Follow the yellow brick road to Industry 4.0

Paul Boughton

Industry 4.0 is this year’s automation industry buzzword, says Jonathan Wilkins

Launched by Siemens at the Hanover Messe two years ago, the concept refers to the computerisation of traditional industries like manufacturing and predicts a transition to intelligent factories. The final report on Industry 4.0 was released at the Hannover event in April this year.

Why is it called 4.0, you ask? The concept refers to a fourth industrial revolution, which it argues we are on the verge of. To step back in history a moment, the person who is regarded as the father of the first industrial revolution is James Watt. His improvements to the steam engine in the 18th century played an important role in developing steam and water-powered mechanical machines for factories.

The second revolution was marked by the introduction of electricity in assembly lines by a character called Henry Ford. Perhaps you’ve heard of him. Finally, the third industrial revolution came at around the same time as disco music and marked the introduction of computers and other IT to the factory floor.

In Industry 4.0, strong emphasis is placed on the role of intelligent factories. They are energy efficient organisations based around high-tech, adaptable and ergonomic production lines. Smart factories aim to integrate customers and business partners and can easily mass-assemble customised products.

Like the Scarecrow from Wizard of Oz who, at the end of the story, gets a working brain, factory equipment and products will soon have even more advanced built-in intelligence. This means that machines will no longer work separately and “blindfolded,” but rather the product will be able to tell the machine what to do.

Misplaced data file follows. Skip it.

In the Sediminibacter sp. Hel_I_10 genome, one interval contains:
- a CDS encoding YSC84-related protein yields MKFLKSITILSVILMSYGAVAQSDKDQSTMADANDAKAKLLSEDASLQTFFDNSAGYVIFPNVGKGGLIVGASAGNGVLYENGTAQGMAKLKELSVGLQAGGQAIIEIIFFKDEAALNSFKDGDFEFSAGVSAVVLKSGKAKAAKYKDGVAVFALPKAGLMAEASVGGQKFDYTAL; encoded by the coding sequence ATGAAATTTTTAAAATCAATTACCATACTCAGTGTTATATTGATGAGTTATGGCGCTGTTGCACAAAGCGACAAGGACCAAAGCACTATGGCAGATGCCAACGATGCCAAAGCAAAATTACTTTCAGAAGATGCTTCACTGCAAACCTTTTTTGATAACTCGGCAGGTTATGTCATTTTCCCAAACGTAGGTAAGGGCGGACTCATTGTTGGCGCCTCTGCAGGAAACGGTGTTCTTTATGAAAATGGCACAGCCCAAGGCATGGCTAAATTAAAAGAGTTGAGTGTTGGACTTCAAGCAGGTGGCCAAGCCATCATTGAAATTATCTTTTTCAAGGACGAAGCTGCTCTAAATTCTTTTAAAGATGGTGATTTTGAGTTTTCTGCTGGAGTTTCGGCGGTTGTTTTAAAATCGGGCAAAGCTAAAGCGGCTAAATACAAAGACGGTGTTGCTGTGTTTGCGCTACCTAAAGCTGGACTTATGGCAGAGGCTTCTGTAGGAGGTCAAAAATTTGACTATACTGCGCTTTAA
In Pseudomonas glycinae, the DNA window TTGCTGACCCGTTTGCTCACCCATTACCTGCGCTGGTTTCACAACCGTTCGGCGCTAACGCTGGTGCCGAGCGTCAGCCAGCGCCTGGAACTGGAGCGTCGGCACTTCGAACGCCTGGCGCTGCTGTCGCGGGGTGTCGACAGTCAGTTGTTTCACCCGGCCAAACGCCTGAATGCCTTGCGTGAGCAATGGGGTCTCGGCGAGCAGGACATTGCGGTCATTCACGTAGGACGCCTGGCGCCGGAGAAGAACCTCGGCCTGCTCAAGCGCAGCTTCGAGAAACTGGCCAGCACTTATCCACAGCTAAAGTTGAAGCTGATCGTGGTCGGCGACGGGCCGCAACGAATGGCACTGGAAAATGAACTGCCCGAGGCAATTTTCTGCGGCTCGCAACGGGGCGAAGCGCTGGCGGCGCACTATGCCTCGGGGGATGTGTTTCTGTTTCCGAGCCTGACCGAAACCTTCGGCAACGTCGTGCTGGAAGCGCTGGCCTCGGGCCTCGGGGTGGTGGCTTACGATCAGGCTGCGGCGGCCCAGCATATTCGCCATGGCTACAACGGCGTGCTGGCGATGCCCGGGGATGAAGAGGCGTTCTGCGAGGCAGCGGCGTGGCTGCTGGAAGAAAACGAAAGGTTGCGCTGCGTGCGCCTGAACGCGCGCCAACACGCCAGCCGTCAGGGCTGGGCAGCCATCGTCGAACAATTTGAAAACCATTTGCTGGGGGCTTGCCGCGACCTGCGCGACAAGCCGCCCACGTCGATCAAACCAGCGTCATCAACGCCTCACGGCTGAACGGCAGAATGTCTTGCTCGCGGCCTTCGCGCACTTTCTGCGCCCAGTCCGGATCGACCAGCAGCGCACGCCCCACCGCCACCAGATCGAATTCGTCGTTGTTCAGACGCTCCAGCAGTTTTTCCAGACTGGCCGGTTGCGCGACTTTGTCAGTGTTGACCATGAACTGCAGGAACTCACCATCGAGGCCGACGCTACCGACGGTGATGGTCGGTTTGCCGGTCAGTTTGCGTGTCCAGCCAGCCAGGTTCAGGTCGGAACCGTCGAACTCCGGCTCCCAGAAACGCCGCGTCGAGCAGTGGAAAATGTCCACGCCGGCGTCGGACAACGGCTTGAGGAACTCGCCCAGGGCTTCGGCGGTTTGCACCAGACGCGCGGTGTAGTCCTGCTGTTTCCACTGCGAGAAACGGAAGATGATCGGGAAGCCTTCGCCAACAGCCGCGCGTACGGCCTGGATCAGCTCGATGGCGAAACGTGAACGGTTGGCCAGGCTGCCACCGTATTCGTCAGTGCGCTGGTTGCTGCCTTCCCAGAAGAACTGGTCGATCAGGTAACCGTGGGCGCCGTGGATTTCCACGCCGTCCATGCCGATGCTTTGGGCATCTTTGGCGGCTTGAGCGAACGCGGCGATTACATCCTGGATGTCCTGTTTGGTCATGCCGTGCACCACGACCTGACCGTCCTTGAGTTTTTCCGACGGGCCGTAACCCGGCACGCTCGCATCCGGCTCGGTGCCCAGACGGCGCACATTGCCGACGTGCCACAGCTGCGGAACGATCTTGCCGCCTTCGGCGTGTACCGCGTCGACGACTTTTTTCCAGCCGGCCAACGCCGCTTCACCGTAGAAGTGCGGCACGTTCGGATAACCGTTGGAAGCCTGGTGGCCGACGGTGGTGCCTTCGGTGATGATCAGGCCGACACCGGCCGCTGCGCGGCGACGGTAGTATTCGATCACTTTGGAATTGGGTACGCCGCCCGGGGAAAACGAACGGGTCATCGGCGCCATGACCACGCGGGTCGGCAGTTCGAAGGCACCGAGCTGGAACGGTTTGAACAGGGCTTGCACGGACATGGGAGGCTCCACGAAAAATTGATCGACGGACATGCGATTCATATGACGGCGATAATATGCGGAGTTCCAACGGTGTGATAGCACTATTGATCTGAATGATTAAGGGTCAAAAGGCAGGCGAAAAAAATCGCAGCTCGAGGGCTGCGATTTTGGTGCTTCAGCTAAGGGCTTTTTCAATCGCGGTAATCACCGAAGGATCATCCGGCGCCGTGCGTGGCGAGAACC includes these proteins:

The sophisticated software implanted in factory equipment will help machines self-regulate and make more autonomous decisions. Decentralisation also means that tasks currently performed by a central master computer will be taken over by components.

So what does all of this mean to your everyday industrial automation company? It would depend where it’s situated. In Germany and the US, governments have already allocated funds for strategic research and the implementation of Industry 4.0. Germany has dedicated €200 million for projects like BMBF’s it’s OWL or RES-COM. Similarly, the USA has launched several initiatives like the Smart Manufacturing Leadership Coalition.

In other countries, like the UK, there’s also a lot of enthusiasm about the subject.  Manufacturers and trade bodies like GAMBICA and the CLPA, have already endorsement of the trend. Although no major official initiatives have been made public yet, there is definitely strong support for a move in the general direction of Industry 4.0.

The great news is that a lot of the technology associated with Industry 4.0 already exists. The not so great news is that implementing it will probably cost your company a pretty penny, especially if you aim to be an early adaptor. 

For most automation companies, the move will be a gradual one, an evolution rather than a revolution. This is why continuity with older systems will still be essential to manufacturing in the years to come. And here’s where European Automation can come in handy! With a global network of automation parts suppliers, we can help our customers and prospects with a smooth transition to the next stage of industry by providing old and obsolete, but also new generation, automation parts.  

We don’t know how other suppliers behave, but here at European Automation, we always get excited about new trends and innovative concepts. We’re unlikely to wake up one morning and realise we’re not in Kansas anymore, and instead in a land of intelligent factories, where machines govern themselves. But we sure are looking forward to embarking on the Industry 4.0 journey over the next years.

Jonathan Wilkins is with industrial automation spare parts specialist European Automation.